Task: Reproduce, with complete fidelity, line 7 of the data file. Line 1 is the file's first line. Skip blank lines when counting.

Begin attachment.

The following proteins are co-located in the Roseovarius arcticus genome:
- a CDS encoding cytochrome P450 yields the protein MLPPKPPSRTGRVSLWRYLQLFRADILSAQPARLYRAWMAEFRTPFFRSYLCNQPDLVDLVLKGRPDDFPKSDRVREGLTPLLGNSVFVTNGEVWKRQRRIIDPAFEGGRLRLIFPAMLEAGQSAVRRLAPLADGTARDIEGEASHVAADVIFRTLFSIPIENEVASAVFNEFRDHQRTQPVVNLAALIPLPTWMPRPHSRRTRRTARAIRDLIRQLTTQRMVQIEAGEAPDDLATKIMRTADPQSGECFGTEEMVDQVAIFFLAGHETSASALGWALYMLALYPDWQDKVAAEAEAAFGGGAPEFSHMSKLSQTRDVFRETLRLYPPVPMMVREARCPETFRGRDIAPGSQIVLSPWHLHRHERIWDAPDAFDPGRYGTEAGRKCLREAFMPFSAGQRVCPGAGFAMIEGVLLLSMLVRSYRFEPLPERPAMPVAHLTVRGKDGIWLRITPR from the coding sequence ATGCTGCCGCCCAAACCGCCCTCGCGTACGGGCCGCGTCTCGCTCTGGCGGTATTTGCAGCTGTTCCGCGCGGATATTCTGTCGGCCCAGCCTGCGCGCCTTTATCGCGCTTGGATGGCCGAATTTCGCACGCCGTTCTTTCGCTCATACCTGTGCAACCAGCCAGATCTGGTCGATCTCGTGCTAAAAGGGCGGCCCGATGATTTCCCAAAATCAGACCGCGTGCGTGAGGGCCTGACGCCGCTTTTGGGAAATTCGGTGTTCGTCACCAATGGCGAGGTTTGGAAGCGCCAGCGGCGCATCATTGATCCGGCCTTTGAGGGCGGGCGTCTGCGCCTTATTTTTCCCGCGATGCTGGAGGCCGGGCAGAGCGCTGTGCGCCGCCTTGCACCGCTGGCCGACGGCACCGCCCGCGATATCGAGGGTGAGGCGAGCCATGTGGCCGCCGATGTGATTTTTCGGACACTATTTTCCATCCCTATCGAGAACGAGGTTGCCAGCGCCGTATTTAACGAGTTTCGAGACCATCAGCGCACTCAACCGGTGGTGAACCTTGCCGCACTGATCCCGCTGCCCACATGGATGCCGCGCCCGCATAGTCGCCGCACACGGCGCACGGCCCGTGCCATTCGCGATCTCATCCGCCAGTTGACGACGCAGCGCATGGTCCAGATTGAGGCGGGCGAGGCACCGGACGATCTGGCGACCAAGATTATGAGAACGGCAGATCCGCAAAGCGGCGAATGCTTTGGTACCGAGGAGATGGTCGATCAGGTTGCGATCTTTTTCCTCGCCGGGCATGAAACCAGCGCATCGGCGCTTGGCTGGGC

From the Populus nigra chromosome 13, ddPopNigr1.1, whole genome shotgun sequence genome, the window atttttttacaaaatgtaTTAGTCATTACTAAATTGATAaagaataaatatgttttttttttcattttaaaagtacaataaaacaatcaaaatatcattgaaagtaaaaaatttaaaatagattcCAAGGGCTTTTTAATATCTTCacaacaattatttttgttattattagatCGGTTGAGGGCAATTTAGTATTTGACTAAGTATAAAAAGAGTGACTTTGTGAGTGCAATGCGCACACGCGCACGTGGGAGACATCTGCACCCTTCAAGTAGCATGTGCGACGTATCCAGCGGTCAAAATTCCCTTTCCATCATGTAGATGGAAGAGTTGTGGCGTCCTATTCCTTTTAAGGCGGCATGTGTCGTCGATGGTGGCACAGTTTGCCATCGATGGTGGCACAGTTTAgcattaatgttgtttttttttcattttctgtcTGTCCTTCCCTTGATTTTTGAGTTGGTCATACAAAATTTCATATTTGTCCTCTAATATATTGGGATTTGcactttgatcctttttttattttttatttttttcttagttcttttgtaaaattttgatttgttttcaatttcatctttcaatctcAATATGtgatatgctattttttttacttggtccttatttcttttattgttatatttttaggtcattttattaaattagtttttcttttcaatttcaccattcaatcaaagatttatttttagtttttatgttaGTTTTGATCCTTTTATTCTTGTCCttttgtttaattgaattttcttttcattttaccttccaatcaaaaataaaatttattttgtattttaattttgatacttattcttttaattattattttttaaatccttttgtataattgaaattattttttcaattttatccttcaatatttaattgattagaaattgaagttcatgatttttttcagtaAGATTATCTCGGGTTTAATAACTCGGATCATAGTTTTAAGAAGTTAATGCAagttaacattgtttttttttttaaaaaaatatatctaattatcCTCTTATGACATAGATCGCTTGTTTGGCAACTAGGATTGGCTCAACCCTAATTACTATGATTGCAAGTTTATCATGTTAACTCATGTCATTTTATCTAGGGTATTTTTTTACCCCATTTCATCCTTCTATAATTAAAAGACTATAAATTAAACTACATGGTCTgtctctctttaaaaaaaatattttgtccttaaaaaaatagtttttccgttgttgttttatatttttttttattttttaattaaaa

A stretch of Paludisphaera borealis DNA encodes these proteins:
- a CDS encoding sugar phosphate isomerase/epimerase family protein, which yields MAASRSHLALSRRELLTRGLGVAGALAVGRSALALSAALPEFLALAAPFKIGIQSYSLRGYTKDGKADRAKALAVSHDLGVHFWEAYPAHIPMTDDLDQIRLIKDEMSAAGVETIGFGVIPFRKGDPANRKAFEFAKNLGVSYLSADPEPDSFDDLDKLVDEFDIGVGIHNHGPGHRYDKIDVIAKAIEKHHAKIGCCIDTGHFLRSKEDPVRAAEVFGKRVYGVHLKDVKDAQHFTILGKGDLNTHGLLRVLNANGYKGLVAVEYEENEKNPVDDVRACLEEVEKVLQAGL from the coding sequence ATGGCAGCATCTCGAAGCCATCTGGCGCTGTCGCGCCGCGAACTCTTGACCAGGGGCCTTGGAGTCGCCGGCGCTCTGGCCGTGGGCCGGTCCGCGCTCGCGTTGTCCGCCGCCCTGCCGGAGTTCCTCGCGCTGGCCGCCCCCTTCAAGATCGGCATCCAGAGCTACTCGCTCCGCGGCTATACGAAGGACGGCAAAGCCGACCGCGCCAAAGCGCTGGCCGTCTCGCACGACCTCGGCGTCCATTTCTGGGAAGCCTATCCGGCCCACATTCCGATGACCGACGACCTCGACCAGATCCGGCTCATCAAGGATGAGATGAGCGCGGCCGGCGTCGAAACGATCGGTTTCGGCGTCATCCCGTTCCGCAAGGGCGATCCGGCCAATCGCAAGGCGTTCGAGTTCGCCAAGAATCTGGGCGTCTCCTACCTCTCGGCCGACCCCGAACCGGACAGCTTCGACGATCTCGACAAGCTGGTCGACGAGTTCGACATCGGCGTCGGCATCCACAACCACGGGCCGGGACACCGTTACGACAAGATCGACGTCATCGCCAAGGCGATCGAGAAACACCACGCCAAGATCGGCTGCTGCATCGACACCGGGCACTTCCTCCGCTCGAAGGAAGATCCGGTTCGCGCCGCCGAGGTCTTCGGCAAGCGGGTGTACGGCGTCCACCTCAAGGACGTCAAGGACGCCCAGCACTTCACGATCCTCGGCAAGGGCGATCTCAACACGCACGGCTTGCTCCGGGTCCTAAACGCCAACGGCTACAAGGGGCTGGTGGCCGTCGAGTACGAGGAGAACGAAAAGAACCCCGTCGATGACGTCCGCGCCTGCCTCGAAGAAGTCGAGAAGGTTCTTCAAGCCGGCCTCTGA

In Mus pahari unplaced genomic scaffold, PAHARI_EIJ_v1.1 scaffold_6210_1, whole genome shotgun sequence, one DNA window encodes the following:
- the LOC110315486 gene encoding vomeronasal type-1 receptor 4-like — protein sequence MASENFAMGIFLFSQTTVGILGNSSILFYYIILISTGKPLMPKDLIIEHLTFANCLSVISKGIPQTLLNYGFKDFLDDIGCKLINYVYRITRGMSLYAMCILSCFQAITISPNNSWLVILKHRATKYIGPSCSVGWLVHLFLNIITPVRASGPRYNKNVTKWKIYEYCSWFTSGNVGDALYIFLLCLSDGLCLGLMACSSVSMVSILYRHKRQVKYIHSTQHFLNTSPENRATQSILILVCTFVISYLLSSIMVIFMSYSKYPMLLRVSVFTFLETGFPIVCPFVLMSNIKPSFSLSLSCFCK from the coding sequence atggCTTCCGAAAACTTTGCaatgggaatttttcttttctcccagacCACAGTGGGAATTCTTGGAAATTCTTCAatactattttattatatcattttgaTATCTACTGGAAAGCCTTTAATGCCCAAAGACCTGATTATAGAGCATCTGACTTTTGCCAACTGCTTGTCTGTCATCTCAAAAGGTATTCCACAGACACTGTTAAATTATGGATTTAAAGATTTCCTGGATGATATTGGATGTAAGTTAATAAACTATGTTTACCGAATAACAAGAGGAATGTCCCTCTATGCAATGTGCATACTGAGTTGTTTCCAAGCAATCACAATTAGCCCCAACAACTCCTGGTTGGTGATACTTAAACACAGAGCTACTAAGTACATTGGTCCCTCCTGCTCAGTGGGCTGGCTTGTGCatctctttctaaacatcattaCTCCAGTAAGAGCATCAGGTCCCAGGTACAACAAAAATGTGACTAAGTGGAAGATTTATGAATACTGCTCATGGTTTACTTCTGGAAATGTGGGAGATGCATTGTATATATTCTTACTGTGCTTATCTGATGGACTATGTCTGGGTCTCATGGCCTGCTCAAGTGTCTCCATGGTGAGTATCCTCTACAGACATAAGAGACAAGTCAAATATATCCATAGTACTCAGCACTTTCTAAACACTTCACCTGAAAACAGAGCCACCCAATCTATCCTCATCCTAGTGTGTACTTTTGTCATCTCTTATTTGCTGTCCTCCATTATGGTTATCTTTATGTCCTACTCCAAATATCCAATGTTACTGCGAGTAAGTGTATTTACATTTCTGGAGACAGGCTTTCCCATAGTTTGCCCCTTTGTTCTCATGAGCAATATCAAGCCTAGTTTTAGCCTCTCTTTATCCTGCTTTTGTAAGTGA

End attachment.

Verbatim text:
- the LOC110315486 gene encoding vomeronasal type-1 receptor 4-like — protein sequence MASENFAMGIFLFSQTTVGILGNSSILFYYIILISTGKPLMPKDLIIEHLTFANCLSVISKGIPQTLLNYGFKDFLDDIGCKLINYVYRITRGMSLYAMCILSCFQAITISPNNSWLVILKHRATKYIGPSCSVGWLVHLFLNIITPVRASGPRYNKNVTKWKIYEYCSWFTSGNVGDALYIFLLCLSDGLCLGLMACSSVSMVSILYRHKRQVKYIHSTQHFLNTSPENRATQSILILVCTFVISYLLSSIMVIFMSYSKYPMLLRVSVFTFLETGFPIVCPFVLMSNIKPSFSLSLSCFCK from the coding sequence atggCTTCCGAAAACTTTGCaatgggaatttttcttttctcccagacCACAGTGGGAATTCTTGGAAATTCTTCAatactattttattatatcattttgaTATCTACTGGAAAGCCTTTAATGCCCAAAGACCTGATTATAGAGCATCTGACTTTTGCCAACTGCTTGTCTGTCATCTCAAAAGGTATTCCACAGACACTGTTAAATTATGGATTTAAAGATTTCCTGGATGATATTGGATGTAAGTTAATAAACTATGTTTACCGAATAACAAGAGGAATGTCCCTCTATGCAATGTGCATACTGAGTTGTTTCCAAGCAATCACAATTAGCCCCAACAACTCCTGGTTGGTGATACTTAAACACAGAGCTACTAAGTACATTGGTCCCTCCTGCTCAGTGGGCTGGCTTGTGCatctctttctaaacatcattaCTCCAGTAAGAGCATCAGGTCCCAGGTACAACAAAAATGTGACTAAGTGGAAGATTTATGAATACTGCTCATGGTTTACTTCTGGAAATGTGGGAGATGCATTGTATATATTCTTACTGTGCTTATCTGATGGACTATGTCTGGGTCTCATGGCCTGCTCAAGTGTCTCCATGGTGAGTATCCTCTACAGACATAAGAGACAAGTCAAATATATCCATAGTACTCAGCACTTTCTAAACACTTCACCTGAAAACAGAGCCACCCAATCTATCCTCATCCTAGTGTGTACTTTTGTCATCTCTTATTTGCTGTCCTCCATTATGGTTATCTTTATGTCCTACTCCAAATATCCAATGTTACTGCGAGTAAGTGTATTTACATTTCTGGAGACAGGCTTTCCCATAGTTTGCCCCTTTGTTCTCATGAGCAATATCAAGCCTAGTTTTAGCCTCTCTTTATCCTGCTTTTGTAAGTGA